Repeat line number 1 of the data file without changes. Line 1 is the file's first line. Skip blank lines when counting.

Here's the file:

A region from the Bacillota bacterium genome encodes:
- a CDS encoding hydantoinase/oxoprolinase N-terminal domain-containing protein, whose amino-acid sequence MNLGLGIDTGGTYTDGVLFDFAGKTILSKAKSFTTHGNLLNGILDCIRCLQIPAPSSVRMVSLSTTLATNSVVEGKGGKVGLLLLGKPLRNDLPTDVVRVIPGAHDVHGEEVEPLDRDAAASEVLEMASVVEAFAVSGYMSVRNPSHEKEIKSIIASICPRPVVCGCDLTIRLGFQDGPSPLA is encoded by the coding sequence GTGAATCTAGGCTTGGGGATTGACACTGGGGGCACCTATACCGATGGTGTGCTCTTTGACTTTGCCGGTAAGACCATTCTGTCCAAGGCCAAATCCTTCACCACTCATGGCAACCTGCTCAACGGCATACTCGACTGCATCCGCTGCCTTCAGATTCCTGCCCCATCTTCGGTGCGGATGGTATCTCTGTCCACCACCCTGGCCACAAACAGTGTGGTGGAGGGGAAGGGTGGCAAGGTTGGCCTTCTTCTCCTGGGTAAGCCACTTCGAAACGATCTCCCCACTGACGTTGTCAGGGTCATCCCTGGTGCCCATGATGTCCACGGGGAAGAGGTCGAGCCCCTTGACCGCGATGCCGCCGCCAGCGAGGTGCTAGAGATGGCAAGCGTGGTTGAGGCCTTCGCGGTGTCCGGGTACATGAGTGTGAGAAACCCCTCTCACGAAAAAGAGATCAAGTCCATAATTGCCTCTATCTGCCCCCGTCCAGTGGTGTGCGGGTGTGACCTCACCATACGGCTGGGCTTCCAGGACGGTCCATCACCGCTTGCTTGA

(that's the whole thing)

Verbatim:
A region from the Bacillota bacterium genome encodes: